Republicans claimed a commanding majority in the House of Representatives on Tuesday, pushing their dominance to near-historic levels as they capitalized on widespread dissatisfaction with President Barack Obama.
Republicans easily won the 218 seats required and were on track to match or surpass the 246 seats they held during President Harry S. Truman's administration in the late 1940s. Obama will face a Republican-controlled Congress in his final two years as Republicans regained control of the Senate.
"It's time for government to start getting results and implementing solutions to the challenges facing our country, starting with our still-struggling economy," House Speaker John Boehner said in a statement.
Democrats had a few bright spots, but their hopes of keeping losses to a minimum disappeared under the Republican onslaught.
Republicans dispatched some of the last white Democrats holding House seats from the South in West Virginia and Georgia, continuing a steady march since Democratic President Lyndon B. Johnson signed the 1964 Civil Rights Act and famously said Democrats would lose the region.
Republicans capitalized on growing dissatisfaction with Obama as voters took out their frustration on the party controlling the White House, even making inroads in Democratic strongholds nationwide. Aggressive in the midterms, Republicans claimed three Democratic seats in New York and upended two first-term Democrats in Illinois, Obama's adopted home state.
Overall, Republicans gained 14 seats and counting; Democrats, just one.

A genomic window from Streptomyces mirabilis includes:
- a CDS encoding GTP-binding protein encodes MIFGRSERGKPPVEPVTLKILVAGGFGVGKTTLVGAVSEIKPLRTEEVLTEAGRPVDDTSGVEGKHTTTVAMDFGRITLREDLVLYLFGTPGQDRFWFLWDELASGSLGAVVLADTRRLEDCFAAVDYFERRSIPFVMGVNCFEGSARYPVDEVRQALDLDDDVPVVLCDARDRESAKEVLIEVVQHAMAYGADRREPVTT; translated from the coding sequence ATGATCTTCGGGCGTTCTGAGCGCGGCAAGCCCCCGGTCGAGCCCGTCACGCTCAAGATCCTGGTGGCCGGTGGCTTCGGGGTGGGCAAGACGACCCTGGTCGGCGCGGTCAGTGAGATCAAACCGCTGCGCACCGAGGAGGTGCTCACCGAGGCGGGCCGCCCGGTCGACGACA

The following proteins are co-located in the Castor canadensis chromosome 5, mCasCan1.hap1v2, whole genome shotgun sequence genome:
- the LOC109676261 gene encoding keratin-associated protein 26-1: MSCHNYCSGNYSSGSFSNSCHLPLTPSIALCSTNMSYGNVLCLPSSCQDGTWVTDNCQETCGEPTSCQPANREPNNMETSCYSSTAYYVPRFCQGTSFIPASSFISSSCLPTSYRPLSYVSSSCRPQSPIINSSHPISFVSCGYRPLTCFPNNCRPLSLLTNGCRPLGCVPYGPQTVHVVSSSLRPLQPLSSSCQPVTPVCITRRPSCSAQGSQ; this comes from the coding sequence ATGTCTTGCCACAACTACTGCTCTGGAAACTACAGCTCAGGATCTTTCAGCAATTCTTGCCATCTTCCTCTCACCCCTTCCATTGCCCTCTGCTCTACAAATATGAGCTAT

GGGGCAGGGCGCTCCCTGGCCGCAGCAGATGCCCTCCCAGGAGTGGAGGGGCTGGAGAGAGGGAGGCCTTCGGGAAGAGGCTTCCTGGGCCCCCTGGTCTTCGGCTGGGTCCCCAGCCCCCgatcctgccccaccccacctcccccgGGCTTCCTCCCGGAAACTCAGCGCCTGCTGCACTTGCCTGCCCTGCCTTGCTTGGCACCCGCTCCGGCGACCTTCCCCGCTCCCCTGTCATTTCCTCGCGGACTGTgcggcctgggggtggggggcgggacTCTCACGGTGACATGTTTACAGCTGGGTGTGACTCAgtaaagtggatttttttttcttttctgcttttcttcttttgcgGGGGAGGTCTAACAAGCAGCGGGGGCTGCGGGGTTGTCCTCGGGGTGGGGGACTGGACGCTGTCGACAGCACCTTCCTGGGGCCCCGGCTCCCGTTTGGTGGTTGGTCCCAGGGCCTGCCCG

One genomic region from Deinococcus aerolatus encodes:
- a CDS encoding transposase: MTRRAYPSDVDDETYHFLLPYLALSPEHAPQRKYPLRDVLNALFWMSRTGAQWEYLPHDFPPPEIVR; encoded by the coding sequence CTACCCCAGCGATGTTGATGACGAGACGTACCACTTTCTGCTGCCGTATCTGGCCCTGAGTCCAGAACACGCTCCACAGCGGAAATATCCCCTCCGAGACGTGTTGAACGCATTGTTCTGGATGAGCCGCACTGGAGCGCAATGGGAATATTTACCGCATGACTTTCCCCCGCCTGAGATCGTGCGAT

In Utah, Republican Mia Love held a narrow lead was poised to become the first black Republican women in the House.
In one bright spot for the Democrats, Gwen Graham, daughter of a former senator and governor, Bob Graham, knocked out two-term Rep. Steve Southerland in a Florida district. Southerland's all-male fundraiser and quip about Graham attending lingerie parties doomed his re-election bid.
Obama's low approval ratings, around 40 percent, were a drag on Democrats, as was the electorate's unease with the Islamic State group threat, Ebola outbreak and the stagnating economy. Promising economic signs of a drop in the unemployment rate and cheaper gasoline failed to help the president's party, which typically loses seats in midterm elections.
Some two dozen Democratic incumbents had been in jeopardy, but just a handful of Republicans faced competitive races. Republican victories in the last such elections in 2010, fueled by the rise of the ultra-conservative tea party, gave the party the advantage in redrawing congressional districts.
All 435 House seats were on the ballot Tuesday, but the roster of competitive races was less than 10 percent of those. The Republicans came into the election holding 234 seats.
A solid Republican majority means Boehner can afford defections from his increasingly conservative caucus and still get legislation passed while Republicans would hold more committee seats to guide the party agenda.
The party that holds the White House traditionally loses seats when the president is not on the ballot, but Obama suffered an ignominious distinction. The president, whose party lost 63 seats in 2010, saw Democrats lose another 12 seats and became the two-term president with the most midterm defeats, edging past Truman's 74 by one.